I ran out of our room to the reception with a piece of towel covering half of my body, and soapy foam covering the other half.
“My husband oh. My husband.” I cried as I ran down the stairs, jumping multiple cases at once like the actors of Hollywood movies do.
Once I was at the reception, I saw a congregation already gathered. My wailing must have summoned them. I grab the nearest man to me by his tie, and lead him to our room, where he saw my husband lumped like a lifeless fowl.
He lifted Davis’ arm high and leave it to fall on its own. The manner at which Davis’ hand fell ignited a roar of pity from the crowd that had followed me upstairs.
“Eeya… so this man is dead. Chai” I heard someone say.
“Ewoo… this fine man. Oh death.” Another said.
My brain began a war against me. I lifted my both hands to hold me head – to ensure it doesn’t fall off. I was in deep agony.
I have never appreciated crying in my life. I got to realize feeling bad and having hot tears flow down one’s eye is a gift when I needed tears to mourn my husband but it disappointed me. I sent several invitations to it, but did it come? Silence became my mourning tune.
December 23rd, 2016 marked the end of my husband, the end of my joy, the end of my laughter, the end of my day. I have been locked in an estate of eternal night and the keys thrown into the ocean of obscurity.
The dreaded death has dragged Davis from me. Was I told he would not make it to 2017? Oh Abasi ‘mi (my God), why was I not taken with him? Three days into the new year now. What am I still doing?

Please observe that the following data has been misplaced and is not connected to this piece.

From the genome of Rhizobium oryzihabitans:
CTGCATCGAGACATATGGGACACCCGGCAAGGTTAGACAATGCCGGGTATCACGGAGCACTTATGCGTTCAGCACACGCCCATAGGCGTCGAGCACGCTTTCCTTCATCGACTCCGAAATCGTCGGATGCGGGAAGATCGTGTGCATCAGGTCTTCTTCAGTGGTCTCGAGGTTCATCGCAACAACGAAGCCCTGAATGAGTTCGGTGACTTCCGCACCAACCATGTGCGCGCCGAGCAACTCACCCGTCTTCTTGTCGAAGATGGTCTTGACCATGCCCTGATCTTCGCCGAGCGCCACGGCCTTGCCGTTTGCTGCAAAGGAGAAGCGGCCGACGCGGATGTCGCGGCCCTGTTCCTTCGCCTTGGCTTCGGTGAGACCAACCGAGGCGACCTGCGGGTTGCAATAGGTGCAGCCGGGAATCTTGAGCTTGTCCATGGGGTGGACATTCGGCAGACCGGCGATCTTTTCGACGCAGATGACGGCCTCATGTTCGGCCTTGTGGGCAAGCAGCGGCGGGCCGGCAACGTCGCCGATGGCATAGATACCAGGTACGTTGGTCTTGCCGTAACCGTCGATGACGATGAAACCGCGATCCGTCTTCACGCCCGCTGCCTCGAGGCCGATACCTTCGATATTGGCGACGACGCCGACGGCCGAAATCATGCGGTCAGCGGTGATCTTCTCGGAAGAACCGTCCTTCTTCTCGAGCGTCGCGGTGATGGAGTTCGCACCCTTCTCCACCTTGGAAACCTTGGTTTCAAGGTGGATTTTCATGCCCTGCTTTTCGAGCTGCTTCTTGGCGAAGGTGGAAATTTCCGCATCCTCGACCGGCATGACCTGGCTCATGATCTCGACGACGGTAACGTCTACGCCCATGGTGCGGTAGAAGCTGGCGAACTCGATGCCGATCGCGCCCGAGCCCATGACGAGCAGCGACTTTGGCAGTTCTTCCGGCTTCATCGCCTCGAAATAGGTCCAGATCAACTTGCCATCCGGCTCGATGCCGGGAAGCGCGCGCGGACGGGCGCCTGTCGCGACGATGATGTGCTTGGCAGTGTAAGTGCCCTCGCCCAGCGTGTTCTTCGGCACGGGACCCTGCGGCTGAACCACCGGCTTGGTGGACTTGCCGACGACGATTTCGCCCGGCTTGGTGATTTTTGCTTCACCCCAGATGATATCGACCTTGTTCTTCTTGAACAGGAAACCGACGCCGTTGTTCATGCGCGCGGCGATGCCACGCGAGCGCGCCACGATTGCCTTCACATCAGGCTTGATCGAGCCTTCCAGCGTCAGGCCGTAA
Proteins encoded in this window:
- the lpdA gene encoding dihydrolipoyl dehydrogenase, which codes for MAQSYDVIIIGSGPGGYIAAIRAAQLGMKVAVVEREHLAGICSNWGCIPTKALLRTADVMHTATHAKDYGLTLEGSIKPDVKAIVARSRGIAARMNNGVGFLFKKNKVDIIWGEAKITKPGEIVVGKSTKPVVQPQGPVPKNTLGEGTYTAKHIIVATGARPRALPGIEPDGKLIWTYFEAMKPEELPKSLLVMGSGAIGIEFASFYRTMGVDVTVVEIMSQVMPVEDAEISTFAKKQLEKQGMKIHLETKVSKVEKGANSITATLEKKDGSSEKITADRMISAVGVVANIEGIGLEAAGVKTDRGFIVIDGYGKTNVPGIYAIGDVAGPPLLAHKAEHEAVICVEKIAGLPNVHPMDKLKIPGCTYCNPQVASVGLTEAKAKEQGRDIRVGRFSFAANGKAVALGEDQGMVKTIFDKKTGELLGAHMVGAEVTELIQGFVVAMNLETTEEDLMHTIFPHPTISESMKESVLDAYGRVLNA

“I want to die. O death, where art thee?” I cried
“No Eniobong, you will not die.” Susan, my cousin said. She moved in immediately Davis left me.
“Then what am I going to do? How will I stroll the cruel world without my Davis?” a lump of mucus made its way into my mouth.
“remember what the doctor said. Don’t stress yourself please. At least for the baby in your womb.” She scolded with a strong face. Susan has seen more of death than I. after her marriage five years ago, she has had two miscarriages. And just last year, she lost her one month old daughter.
Yes I do. I must live for my unborn child. I thought to myself. This dot of joy in my womb shall keep me going. I wish Davis lived to see the fruit of our tireless labour to be parents: a child!
At least I have something to live for. This child is my hope, my joy, my future. It shall be the dot of light that will dispel the darkness in my world. It will find the key and unlock me from my fear estate, the castle of dungeons.
My comforter comes!